Wednesday, November 15, 2006

Each October Europe’s health policy community withdraws to two small towns in the Austrian Alps. The annual European Health Policy Forum alternates between the neighbouring towns of Bad Gastein and Bad Hofgastein, in the beautiful setting of Salzburger Land.
After an epic session last year, in which I gave six presentations, I sort of regained some control this time, with only three presentations but also facilitation of two workshops. Of course, while the formal sessions are always valuable, the real benefit of going is the amount of work that you can do outside them, catching up with what is happening and developing collaborative activities.
One of my talks was in a session on pandemic preparedness. There were some really great presentations, for example by Zsuzsanna Jakab, new director of the newly established European Centre for Disease Prevention and Control and from David Heymann, who heads the infectious disease team at the WHO. With my collague Rifat Atun, I had been looking at the situation in those parts of the world that lie outside the formal system of surveillance – the bits that are not independent countries but are de facto not part of anywhere else. In the present situation, what is striking is how many of them lie under the migratory routes of birds. They include those places that never quite managed to get sorted out at the end of the USSR, such as the Trans Dneistr Republic, a break away part of Moldova, as well as various places in the Caucasus. Others are Western Sahara, Palestine, and Northern Cyprus. Then there is Taiwan, which differs from the rest because it has a highly developed health system but its ability to interact with the global surveillance system is seriously constrained by its ambiguous relationship with China. Some time ago we obtained details of a secret memorandum negotiated by the WHO and China that at least made it possible for communication with Taiwan to take place (although no-one shared it with the Taiwanese) but it contains ludicrous restrictions such as requiring that communications be faxed because to write “Taiwan” on a letter would imply recognition of its independence!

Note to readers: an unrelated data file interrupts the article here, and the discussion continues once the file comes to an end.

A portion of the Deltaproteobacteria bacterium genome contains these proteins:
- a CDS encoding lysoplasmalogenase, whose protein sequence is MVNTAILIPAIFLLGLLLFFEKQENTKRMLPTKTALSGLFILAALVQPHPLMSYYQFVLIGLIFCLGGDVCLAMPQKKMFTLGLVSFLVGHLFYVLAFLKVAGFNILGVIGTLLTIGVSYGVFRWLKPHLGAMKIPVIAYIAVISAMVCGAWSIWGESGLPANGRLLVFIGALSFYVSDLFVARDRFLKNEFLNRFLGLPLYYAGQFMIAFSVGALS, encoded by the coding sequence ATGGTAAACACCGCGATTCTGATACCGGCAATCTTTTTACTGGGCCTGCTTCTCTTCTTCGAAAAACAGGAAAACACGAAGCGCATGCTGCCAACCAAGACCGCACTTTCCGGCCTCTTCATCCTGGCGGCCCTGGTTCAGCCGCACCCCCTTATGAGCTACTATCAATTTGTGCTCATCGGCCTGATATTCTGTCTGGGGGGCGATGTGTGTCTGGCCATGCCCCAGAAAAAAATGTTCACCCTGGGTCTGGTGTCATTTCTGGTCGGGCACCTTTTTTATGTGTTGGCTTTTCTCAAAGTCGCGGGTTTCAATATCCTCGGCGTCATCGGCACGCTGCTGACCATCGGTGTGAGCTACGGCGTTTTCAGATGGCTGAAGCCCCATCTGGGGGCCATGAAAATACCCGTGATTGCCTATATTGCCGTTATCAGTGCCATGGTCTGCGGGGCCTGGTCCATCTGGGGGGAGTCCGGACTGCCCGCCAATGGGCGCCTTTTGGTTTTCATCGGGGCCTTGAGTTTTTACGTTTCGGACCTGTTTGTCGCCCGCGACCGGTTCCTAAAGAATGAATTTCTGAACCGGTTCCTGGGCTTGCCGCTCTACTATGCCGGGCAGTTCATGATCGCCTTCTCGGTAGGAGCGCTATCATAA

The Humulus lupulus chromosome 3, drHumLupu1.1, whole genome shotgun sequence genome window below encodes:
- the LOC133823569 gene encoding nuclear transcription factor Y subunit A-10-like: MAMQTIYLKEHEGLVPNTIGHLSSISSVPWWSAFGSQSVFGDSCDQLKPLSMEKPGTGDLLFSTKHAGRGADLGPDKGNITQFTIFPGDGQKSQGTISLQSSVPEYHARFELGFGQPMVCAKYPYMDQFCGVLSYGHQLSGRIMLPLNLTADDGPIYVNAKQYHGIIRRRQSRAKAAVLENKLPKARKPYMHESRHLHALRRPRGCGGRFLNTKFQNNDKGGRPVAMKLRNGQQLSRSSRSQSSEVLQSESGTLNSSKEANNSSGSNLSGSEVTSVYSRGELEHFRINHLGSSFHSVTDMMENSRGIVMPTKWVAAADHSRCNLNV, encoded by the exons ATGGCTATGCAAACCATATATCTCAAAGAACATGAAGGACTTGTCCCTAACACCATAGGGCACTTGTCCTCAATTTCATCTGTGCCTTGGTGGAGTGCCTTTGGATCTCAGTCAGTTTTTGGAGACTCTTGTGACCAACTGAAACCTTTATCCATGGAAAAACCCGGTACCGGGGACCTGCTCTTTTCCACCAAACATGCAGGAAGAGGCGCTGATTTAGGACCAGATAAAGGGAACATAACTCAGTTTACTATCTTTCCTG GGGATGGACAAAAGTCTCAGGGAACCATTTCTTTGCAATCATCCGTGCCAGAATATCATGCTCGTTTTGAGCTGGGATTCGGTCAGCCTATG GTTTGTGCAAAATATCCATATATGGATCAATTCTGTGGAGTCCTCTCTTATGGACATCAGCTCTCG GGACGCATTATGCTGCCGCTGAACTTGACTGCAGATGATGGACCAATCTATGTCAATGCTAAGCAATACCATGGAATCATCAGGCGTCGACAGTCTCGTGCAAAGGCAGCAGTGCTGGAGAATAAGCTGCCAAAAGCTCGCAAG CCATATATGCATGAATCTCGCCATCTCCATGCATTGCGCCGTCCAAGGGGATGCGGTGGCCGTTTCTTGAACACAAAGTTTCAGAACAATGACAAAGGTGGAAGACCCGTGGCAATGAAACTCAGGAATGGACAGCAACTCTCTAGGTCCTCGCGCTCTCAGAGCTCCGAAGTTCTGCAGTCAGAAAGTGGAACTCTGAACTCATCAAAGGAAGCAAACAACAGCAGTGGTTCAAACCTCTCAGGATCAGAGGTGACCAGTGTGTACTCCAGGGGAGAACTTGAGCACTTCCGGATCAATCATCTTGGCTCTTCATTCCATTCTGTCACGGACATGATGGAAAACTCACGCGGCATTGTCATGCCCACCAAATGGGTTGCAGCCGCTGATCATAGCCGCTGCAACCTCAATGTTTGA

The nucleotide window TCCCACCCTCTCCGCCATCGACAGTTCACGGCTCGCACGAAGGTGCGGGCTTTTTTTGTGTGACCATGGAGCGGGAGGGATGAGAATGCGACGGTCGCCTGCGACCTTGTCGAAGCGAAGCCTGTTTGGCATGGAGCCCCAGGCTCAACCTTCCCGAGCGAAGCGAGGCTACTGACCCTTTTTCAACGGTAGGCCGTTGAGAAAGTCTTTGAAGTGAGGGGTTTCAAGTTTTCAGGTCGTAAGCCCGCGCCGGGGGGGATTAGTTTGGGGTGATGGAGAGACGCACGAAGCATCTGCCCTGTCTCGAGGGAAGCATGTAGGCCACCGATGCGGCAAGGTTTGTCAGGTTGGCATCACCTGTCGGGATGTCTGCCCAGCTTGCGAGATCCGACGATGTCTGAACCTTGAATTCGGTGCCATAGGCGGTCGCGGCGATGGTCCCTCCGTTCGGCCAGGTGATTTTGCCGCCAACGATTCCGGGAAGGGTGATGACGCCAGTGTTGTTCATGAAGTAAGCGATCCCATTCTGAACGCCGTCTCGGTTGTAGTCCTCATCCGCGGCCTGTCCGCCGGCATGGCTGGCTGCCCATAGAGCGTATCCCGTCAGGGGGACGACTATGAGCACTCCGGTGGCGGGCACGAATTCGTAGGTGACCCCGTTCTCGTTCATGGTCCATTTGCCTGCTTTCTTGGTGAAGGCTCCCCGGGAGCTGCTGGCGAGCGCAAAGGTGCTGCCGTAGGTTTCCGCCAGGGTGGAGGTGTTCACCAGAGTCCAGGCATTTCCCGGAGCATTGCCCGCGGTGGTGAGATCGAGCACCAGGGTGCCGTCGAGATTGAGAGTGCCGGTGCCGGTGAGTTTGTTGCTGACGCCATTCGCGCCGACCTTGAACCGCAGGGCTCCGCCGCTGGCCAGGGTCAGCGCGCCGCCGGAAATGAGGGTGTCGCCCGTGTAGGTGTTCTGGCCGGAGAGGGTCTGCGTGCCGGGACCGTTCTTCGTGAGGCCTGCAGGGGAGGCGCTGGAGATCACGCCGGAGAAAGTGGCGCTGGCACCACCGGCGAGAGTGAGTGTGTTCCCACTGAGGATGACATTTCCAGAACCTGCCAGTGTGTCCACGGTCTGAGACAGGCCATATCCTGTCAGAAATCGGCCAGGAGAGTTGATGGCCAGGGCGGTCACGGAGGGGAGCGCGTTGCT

However, much else was discussed, including the need to do something about alcohol in Europe. Regulations arising from European single market have forced some countries to dismantle their carefully though out alcohol policies. An example is Finland, which has had to dismantle restrictions on sales outlets. The result – a massive increase in deaths from cirrhosis. The European Commission is proposing a strategy that would allow governments to take some very limited steps to address this problem but it is clear that the alcohol industry is engaging in highly dubious tactics to block it. More later….